Project: Carnegie Institute Andes-Amazon Forest Monitoring
In tropical forests, local governments and organizations struggle to identify intact forest that remains in their region. The expense to constantly survey for change is limited by scale, terrain, density, and conflict. To simplify this process and reduce expense, I worked with the team developing CLASlite (the Carnegie Landsat Analysis System ‘lite’), a satellite-based forest monitoring tool created by Carnegie’s Department of Global Ecology. The tools is free and can be used for conservation, carbon mapping, and biodiversity assessment.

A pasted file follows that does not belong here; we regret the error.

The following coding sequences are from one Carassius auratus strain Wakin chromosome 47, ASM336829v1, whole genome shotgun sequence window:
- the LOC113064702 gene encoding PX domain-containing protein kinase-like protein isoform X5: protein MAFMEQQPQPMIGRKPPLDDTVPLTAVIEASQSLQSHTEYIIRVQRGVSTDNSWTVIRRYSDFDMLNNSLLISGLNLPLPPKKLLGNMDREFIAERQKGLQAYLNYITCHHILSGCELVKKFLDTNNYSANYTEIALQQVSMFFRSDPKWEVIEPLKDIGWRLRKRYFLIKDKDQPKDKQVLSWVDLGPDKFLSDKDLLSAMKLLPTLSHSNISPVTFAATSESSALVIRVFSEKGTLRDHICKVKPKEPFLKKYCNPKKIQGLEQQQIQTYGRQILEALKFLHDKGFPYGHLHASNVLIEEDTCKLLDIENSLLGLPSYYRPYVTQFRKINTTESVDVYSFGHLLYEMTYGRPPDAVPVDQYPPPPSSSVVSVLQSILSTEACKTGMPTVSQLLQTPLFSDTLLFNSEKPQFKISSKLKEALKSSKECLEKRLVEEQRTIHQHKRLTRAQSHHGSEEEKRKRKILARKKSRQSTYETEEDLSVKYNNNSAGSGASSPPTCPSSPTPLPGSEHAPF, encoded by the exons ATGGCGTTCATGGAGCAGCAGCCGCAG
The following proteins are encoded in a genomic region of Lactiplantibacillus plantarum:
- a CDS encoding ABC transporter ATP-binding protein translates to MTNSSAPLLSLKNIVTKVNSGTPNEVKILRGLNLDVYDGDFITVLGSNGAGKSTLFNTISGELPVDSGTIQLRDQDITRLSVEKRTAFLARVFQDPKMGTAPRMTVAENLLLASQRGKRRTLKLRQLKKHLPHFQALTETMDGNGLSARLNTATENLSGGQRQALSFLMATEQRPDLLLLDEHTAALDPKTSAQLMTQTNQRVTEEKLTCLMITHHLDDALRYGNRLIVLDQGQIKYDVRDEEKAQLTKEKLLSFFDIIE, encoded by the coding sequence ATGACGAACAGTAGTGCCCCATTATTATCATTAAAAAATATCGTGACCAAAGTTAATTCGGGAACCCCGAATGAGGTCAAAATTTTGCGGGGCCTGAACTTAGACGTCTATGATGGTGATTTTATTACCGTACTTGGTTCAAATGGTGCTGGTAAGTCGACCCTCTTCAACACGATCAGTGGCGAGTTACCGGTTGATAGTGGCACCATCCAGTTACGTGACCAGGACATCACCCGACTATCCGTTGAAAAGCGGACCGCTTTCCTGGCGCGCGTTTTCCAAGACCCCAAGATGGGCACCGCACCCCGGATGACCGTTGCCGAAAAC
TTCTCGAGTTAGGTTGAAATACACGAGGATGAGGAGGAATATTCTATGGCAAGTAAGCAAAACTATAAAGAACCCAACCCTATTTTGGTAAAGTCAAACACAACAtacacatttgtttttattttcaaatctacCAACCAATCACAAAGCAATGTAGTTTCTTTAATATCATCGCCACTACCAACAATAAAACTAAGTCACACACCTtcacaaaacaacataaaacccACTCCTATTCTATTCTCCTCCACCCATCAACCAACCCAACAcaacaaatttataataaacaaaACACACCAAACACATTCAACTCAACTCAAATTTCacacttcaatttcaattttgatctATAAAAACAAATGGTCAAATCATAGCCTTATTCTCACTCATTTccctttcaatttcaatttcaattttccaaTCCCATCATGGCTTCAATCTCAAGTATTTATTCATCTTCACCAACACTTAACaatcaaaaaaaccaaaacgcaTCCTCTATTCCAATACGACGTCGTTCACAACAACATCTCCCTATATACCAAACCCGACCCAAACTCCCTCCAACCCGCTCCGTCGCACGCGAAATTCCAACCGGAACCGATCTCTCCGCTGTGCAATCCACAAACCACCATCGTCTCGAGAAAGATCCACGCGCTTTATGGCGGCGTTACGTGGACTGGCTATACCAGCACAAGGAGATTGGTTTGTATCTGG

However, the user experience made it inaccessible to many of the people that really need it: indigenous groups in Panama trying to understand where their land was being destroyed, or a researcher attempting to follow the vegetation changes associated with climate change in a vast area of Nepal’s lower elevations. CLASlite was developed using expensive software, and it had to be transformed into an interface user-friendly enough for people with basic computer skills. I eliminated technical and communication user barriers, then trained government, education, and community representatives in Central and South America and Nepal to map and monitor their forests over time. Finally, to broaden user access, I partnered with Google Earth Engine to develop an online CLASlite platform.
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